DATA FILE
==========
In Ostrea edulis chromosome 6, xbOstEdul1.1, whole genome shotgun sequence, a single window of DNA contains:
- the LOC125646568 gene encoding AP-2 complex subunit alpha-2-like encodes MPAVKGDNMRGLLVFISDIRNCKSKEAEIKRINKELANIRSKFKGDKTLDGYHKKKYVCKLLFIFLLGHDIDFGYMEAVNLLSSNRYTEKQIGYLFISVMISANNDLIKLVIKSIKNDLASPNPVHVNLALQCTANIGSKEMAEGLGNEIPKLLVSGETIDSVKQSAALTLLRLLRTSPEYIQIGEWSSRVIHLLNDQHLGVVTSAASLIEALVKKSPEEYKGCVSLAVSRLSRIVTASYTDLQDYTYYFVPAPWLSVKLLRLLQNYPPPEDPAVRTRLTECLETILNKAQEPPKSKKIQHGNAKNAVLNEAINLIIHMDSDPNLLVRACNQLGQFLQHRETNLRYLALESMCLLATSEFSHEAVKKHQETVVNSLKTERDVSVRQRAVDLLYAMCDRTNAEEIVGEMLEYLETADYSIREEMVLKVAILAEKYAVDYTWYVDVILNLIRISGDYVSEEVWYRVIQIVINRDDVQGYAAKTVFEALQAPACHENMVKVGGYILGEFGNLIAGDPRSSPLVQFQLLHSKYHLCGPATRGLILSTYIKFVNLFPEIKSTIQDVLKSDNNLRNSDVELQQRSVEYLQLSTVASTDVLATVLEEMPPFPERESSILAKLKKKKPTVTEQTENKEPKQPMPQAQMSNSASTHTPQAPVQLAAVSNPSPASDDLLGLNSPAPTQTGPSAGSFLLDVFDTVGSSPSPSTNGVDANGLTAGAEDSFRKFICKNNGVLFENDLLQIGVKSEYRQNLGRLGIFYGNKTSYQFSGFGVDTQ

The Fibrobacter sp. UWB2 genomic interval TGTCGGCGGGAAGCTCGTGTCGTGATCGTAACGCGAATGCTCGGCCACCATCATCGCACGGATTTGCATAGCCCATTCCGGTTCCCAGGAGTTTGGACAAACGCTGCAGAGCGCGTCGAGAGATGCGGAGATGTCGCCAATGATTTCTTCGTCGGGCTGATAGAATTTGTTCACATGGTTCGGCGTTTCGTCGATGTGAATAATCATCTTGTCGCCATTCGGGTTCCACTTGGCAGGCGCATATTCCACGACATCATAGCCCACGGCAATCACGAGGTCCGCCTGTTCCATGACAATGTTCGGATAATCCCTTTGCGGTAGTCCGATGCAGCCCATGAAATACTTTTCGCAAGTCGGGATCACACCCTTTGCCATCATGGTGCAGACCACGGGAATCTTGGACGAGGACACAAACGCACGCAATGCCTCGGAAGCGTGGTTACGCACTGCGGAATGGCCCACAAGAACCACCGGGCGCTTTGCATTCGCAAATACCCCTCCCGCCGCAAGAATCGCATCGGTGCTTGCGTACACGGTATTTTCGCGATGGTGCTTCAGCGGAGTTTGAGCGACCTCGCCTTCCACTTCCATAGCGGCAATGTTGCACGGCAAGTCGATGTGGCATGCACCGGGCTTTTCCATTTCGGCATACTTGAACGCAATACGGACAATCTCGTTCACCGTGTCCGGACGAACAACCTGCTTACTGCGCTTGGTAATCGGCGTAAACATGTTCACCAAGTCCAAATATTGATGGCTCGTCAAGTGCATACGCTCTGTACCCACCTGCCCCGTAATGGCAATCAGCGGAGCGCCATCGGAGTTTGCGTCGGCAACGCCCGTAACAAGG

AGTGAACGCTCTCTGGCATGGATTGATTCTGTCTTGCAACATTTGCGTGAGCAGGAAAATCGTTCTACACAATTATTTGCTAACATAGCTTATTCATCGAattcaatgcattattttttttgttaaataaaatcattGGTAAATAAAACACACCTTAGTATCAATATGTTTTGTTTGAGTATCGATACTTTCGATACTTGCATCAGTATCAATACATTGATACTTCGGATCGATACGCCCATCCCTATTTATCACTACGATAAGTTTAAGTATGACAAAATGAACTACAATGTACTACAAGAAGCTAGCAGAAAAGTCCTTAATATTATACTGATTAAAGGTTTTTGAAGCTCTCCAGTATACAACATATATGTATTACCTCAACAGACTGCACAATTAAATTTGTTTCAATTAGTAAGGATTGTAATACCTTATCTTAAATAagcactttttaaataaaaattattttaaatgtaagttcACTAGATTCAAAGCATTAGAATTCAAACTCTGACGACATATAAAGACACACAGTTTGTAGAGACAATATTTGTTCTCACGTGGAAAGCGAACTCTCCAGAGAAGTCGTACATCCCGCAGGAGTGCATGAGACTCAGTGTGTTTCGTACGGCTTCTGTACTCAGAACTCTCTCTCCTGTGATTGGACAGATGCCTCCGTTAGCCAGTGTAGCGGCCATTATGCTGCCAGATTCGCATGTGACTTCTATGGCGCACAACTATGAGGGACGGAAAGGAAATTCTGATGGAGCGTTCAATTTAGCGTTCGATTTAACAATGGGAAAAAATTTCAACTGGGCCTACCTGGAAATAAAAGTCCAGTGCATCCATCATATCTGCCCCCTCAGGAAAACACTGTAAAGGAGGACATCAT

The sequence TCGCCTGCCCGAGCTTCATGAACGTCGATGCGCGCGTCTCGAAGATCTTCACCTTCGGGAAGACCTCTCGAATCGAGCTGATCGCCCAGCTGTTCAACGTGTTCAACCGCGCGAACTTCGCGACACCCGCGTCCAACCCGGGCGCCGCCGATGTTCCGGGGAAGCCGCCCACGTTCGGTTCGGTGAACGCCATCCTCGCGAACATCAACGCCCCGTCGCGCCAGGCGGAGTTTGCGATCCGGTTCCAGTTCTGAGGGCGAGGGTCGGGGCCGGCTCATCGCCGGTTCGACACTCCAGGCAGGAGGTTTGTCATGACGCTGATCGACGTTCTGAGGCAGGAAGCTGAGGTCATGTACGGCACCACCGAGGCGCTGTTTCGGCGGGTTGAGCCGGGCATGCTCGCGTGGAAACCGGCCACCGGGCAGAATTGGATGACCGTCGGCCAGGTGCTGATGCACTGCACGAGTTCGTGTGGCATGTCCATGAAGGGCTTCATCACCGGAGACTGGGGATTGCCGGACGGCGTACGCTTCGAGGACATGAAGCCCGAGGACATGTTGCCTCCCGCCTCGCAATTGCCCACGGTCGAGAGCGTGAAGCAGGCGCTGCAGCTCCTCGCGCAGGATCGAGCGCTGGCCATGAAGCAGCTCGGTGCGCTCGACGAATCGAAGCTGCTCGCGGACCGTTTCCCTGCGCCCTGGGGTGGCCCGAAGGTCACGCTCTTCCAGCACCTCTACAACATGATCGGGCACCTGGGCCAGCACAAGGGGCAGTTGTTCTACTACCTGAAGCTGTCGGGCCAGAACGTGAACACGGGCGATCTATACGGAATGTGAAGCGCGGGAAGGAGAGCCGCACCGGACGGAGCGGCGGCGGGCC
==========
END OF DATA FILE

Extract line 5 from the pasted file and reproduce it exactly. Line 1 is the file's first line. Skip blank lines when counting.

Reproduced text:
The sequence TCGCCTGCCCGAGCTTCATGAACGTCGATGCGCGCGTCTCGAAGATCTTCACCTTCGGGAAGACCTCTCGAATCGAGCTGATCGCCCAGCTGTTCAACGTGTTCAACCGCGCGAACTTCGCGACACCCGCGTCCAACCCGGGCGCCGCCGATGTTCCGGGGAAGCCGCCCACGTTCGGTTCGGTGAACGCCATCCTCGCGAACATCAACGCCCCGTCGCGCCAGGCGGAGTTTGCGATCCGGTTCCAGTTCTGAGGGCGAGGGTCGGGGCCGGCTCATCGCCGGTTCGACACTCCAGGCAGGAGGTTTGTCATGACGCTGATCGACGTTCTGAGGCAGGAAGCTGAGGTCATGTACGGCACCACCGAGGCGCTGTTTCGGCGGGTTGAGCCGGGCATGCTCGCGTGGAAACCGGCCACCGGGCAGAATTGGATGACCGTCGGCCAGGTGCTGATGCACTGCACGAGTTCGTGTGGCATGTCCATGAAGGGCTTCATCACCGGAGACTGGGGATTGCCGGACGGCGTACGCTTCGAGGACATGAAGCCCGAGGACATGTTGCCTCCCGCCTCGCAATTGCCCACGGTCGAGAGCGTGAAGCAGGCGCTGCAGCTCCTCGCGCAGGATCGAGCGCTGGCCATGAAGCAGCTCGGTGCGCTCGACGAATCGAAGCTGCTCGCGGACCGTTTCCCTGCGCCCTGGGGTGGCCCGAAGGTCACGCTCTTCCAGCACCTCTACAACATGATCGGGCACCTGGGCCAGCACAAGGGGCAGTTGTTCTACTACCTGAAGCTGTCGGGCCAGAACGTGAACACGGGCGATCTATACGGAATGTGAAGCGCGGGAAGGAGAGCCGCACCGGACGGAGCGGCGGCGGGCC